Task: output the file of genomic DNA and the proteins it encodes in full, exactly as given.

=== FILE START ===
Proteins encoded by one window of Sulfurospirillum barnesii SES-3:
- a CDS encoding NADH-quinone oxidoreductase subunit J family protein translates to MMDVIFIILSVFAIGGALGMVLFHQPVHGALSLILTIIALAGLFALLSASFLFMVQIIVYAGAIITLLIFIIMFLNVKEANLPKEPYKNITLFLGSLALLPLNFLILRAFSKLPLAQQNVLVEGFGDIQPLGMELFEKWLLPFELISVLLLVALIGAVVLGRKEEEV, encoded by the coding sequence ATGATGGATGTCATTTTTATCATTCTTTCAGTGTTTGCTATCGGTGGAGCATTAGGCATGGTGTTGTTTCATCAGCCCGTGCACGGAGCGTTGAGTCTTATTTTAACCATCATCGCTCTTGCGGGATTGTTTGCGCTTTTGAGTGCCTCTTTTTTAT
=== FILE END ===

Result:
Proteins encoded by one window of Sulfurospirillum barnesii SES-3:
- a CDS encoding NADH-quinone oxidoreductase subunit J family protein translates to MMDVIFIILSVFAIGGALGMVLFHQPVHGALSLILTIIALAGLFALLSASFLFMVQIIVYAGAIITLLIFIIMFLNVKEANLPKEPYKNITLFLGSLALLPLNFLILRAFSKLPLAQQNVLVEGFGDIQPLGMELFEKWLLPFELISVLLLVALIGAVVLGRKEEEV, encoded by the coding sequence ATGATGGATGTCATTTTTATCATTCTTTCAGTGTTTGCTATCGGTGGAGCATTAGGCATGGTGTTGTTTCATCAGCCCGTGCACGGAGCGTTGAGTCTTATTTTAACCATCATCGCTCTTGCGGGATTGTTTGCGCTTTTGAGTGCCTCTTTTTTAT